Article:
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Am Heart J. 1989 Nov;118(5 Pt 1):923-7.

The head-up tilt table test in patients with syncope of unknown origin.

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Israel and Ione Massada Center for Heart Diseases, Beilinson Medical Center, Petah Tikva, Israel.


Forty patients with recurrent syncopal episodes of uncertain etiology were evaluated with a 60-degree head-up tilt table test for 60 minutes. There were 21 men and 19 women, with a mean age of 36 +/- 19 years, a mean of 7.6 syncopal episodes per patient, and a mean duration of symptoms of 4.2 +/- 6 years. Twelve patients had evidence of organic heart disease. Ten control subjects with no history of syncope were studied similarly. Syncope did not occur in any of these controls. Syncope occurred in 15 patients (37.5%) after a mean standing time of 42 +/- 12 minutes. Syncope was due to a typical vasovagal reaction in 11 patients and to hyperventilation in three patients. One last patient fainted without changes in heart rate or blood pressure. In each case, symptoms during the test resembled those previously experienced.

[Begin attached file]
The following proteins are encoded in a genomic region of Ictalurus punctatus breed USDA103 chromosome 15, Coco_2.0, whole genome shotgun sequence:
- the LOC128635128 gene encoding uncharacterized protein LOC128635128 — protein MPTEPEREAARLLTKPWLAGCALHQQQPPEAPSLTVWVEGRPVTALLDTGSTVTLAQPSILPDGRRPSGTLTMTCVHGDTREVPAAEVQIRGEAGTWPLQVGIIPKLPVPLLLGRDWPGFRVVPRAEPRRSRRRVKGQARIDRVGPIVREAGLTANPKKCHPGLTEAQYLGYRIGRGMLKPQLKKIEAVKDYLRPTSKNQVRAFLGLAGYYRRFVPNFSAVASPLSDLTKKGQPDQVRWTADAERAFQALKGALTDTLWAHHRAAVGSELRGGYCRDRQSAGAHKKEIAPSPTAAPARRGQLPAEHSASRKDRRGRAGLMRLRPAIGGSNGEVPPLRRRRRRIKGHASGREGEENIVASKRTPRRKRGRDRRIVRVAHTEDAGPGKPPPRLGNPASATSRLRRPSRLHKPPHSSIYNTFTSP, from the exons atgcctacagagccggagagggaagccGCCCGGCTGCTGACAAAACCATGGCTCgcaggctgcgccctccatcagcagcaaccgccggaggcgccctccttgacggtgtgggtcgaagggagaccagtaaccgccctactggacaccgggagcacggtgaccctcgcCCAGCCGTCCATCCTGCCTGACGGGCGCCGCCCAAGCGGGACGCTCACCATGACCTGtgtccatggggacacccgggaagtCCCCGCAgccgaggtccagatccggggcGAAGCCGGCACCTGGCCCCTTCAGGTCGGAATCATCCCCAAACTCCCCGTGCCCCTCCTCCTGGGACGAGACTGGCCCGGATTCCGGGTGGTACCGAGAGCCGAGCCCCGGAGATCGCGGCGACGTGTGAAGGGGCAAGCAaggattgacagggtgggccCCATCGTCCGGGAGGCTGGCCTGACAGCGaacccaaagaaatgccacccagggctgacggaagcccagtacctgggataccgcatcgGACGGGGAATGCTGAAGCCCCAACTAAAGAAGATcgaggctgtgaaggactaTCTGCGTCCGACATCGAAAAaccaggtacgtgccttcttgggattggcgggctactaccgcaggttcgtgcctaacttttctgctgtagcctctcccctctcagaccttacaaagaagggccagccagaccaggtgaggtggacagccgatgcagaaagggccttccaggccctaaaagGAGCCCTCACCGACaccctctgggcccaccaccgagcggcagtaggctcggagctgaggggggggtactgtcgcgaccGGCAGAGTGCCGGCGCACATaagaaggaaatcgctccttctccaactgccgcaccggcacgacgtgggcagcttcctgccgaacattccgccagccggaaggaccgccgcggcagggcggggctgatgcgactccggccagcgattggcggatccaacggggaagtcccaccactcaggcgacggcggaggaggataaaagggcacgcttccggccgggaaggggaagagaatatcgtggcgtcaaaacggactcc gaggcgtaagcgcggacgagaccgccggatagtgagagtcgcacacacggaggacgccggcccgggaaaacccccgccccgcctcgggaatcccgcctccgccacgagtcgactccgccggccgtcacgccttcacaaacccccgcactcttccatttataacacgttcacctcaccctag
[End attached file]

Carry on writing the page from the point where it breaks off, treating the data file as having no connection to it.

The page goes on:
[Indexed for MEDLINE]

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